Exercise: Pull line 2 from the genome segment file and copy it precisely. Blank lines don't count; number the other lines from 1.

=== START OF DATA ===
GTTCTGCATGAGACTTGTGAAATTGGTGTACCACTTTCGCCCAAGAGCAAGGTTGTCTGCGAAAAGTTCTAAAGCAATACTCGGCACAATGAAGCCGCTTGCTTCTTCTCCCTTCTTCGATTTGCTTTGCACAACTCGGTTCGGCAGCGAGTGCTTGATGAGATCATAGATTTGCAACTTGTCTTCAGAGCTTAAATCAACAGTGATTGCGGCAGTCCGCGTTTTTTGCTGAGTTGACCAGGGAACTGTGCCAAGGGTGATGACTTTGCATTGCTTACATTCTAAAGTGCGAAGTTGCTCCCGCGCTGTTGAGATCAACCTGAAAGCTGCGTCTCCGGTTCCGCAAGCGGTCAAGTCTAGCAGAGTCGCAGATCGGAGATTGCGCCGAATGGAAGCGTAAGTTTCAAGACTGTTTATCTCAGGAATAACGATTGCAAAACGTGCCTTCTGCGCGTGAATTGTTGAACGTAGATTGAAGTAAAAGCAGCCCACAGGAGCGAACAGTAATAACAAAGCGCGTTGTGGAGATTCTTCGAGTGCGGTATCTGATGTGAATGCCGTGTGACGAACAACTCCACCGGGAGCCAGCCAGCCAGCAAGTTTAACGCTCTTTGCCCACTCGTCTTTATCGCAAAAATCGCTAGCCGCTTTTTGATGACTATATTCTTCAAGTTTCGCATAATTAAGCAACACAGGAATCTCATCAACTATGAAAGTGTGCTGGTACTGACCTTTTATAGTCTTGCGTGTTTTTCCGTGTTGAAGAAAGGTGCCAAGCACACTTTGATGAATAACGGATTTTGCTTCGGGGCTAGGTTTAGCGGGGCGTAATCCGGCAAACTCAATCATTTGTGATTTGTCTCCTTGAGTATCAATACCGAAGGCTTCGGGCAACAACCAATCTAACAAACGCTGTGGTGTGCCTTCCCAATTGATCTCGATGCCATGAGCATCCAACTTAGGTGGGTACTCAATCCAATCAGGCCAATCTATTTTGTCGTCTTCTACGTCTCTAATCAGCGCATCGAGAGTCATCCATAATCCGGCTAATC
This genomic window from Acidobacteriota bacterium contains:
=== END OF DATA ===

This genomic window from Acidobacteriota bacterium contains: